Now, realistically, this would be distinguishable from context, but then again that's the case for "watt" vs. "cotton wool" too. These sorts of weird ambiguities based on affixes are pretty rare anyway, and I don't think there's anything wrong with Esperanto having a few, but they aren't nonexistent.

Also, it's worth noting that when it came to "logical, regular design", Zamenhof was mostly concerned with avoiding irregularities in inflection and derivation. I'd argue he didn't quite succeed, but he definitely cared more about that than he did polysemy.

  • @ba I don't think adding a link to an extremely lengthy post is particularly useful -- perhaps providing an excerpt or (if possible) a direct link to the section with the examples you describe? It's not very helpful to expect someone to scroll down through.
    – Sparksbet
    Commented Mar 11, 2018 at 7:06
  • I suppose it's better than nothing if a link doesn't work -- though I think it would be better if you included some of the examples in your comment instead!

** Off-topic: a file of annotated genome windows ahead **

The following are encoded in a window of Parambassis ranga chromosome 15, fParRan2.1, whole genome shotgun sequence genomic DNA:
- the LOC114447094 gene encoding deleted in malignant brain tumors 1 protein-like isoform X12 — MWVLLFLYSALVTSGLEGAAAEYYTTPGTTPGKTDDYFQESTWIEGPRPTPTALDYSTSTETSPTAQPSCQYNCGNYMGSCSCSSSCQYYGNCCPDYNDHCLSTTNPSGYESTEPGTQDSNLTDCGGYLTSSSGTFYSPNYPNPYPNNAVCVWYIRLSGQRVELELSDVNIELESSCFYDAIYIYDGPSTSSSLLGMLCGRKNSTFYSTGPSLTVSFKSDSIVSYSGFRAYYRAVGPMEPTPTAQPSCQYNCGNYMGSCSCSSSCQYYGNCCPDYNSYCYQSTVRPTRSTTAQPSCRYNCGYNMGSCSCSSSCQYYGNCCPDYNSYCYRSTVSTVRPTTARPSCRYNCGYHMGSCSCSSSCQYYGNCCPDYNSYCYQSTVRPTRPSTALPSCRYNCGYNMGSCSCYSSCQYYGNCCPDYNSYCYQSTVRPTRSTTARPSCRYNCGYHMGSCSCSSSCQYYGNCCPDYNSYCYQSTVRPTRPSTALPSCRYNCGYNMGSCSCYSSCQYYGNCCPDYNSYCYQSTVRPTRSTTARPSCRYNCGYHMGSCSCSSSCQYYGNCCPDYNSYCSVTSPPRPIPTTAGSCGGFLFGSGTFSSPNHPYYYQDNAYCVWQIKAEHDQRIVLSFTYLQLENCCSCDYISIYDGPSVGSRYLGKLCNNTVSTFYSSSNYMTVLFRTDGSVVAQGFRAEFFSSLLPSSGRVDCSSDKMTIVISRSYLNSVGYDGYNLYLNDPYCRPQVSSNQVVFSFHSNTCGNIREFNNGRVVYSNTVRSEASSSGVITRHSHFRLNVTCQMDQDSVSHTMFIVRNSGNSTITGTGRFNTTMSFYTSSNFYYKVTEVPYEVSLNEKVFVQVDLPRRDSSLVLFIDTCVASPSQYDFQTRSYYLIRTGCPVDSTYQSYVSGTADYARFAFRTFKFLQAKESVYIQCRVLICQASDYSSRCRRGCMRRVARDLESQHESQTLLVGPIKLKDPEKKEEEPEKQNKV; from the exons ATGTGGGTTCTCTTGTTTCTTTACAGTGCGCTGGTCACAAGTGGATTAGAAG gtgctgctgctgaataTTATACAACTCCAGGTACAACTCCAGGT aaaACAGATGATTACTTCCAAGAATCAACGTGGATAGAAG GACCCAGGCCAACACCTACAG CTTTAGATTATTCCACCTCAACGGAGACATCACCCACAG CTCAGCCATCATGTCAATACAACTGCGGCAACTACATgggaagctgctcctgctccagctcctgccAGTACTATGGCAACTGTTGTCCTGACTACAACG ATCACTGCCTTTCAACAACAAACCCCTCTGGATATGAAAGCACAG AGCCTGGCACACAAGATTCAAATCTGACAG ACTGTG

– Sparksbet
    Commented Mar 11, 2018 at 8:17
  • 1
    There are some more examples of this here (Appendix W), like "acheto" ("purchase" or "contemptible little thing")
    – b a
    Commented Mar 11, 2018 at 9:31

The selection of words in Esperanto tried to prevent:

  • homonyms, same sounding words: trajn/o = train, railroad, trejn/ist/o = trainer; but also poliso = (insurance) policy, politiko = policy, measure
  • word parts that could be mistaken as infixes; partly with artificial changes (kun - instead of kon* = with / in company, as many latin derived words start with kon (kongreso, kontraŭ)
  • synonyms, picking different words, if a word holds different meanings
  • false friends in other languages (tago = day - instead of deo*, dio = god, bona = good)

This makes Esperanto a more disambiguating language in some respects. It is not one hundred percent perfect, ŭato (= Watt) was (unsuccessfully) proposed to disambiguate from vato (= cotton wool). Or plumo = (1) pen (skribilo), (2) feather.

Homography should not happen in Esperanto: different pronunciations for the same spelling. However related are: